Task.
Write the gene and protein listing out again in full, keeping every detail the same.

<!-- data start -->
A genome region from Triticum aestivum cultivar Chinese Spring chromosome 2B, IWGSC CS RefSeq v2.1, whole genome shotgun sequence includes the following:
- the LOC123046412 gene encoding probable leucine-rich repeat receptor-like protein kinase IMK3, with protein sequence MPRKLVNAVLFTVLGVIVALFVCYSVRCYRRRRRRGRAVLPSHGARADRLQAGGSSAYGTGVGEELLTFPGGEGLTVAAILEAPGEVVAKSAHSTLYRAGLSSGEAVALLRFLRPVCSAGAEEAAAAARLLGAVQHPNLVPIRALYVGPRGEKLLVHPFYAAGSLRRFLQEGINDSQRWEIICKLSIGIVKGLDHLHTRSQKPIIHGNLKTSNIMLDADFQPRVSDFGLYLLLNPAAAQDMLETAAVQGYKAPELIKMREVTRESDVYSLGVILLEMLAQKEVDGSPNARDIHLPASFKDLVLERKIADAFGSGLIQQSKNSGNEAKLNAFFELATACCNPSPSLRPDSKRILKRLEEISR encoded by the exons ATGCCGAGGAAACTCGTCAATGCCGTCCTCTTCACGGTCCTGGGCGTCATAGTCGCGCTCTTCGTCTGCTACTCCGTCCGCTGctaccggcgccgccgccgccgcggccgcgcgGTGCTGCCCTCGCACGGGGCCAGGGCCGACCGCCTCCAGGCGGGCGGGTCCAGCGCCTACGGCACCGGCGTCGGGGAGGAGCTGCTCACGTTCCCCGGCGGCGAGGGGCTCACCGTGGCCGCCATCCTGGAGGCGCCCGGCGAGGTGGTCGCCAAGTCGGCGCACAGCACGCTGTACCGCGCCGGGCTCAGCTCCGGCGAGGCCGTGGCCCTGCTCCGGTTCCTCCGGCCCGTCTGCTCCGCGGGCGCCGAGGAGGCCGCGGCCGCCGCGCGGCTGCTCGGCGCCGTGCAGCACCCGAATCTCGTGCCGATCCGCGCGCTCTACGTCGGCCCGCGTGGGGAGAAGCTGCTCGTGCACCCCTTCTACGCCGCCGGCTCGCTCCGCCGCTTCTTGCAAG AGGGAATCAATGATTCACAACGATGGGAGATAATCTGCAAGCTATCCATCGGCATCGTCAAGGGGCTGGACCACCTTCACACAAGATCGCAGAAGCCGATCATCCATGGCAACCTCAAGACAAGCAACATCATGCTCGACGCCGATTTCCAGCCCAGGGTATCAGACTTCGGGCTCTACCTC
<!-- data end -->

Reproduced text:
A genome region from Triticum aestivum cultivar Chinese Spring chromosome 2B, IWGSC CS RefSeq v2.1, whole genome shotgun sequence includes the following:
- the LOC123046412 gene encoding probable leucine-rich repeat receptor-like protein kinase IMK3, with protein sequence MPRKLVNAVLFTVLGVIVALFVCYSVRCYRRRRRRGRAVLPSHGARADRLQAGGSSAYGTGVGEELLTFPGGEGLTVAAILEAPGEVVAKSAHSTLYRAGLSSGEAVALLRFLRPVCSAGAEEAAAAARLLGAVQHPNLVPIRALYVGPRGEKLLVHPFYAAGSLRRFLQEGINDSQRWEIICKLSIGIVKGLDHLHTRSQKPIIHGNLKTSNIMLDADFQPRVSDFGLYLLLNPAAAQDMLETAAVQGYKAPELIKMREVTRESDVYSLGVILLEMLAQKEVDGSPNARDIHLPASFKDLVLERKIADAFGSGLIQQSKNSGNEAKLNAFFELATACCNPSPSLRPDSKRILKRLEEISR encoded by the exons ATGCCGAGGAAACTCGTCAATGCCGTCCTCTTCACGGTCCTGGGCGTCATAGTCGCGCTCTTCGTCTGCTACTCCGTCCGCTGctaccggcgccgccgccgccgcggccgcgcgGTGCTGCCCTCGCACGGGGCCAGGGCCGACCGCCTCCAGGCGGGCGGGTCCAGCGCCTACGGCACCGGCGTCGGGGAGGAGCTGCTCACGTTCCCCGGCGGCGAGGGGCTCACCGTGGCCGCCATCCTGGAGGCGCCCGGCGAGGTGGTCGCCAAGTCGGCGCACAGCACGCTGTACCGCGCCGGGCTCAGCTCCGGCGAGGCCGTGGCCCTGCTCCGGTTCCTCCGGCCCGTCTGCTCCGCGGGCGCCGAGGAGGCCGCGGCCGCCGCGCGGCTGCTCGGCGCCGTGCAGCACCCGAATCTCGTGCCGATCCGCGCGCTCTACGTCGGCCCGCGTGGGGAGAAGCTGCTCGTGCACCCCTTCTACGCCGCCGGCTCGCTCCGCCGCTTCTTGCAAG AGGGAATCAATGATTCACAACGATGGGAGATAATCTGCAAGCTATCCATCGGCATCGTCAAGGGGCTGGACCACCTTCACACAAGATCGCAGAAGCCGATCATCCATGGCAACCTCAAGACAAGCAACATCATGCTCGACGCCGATTTCCAGCCCAGGGTATCAGACTTCGGGCTCTACCTC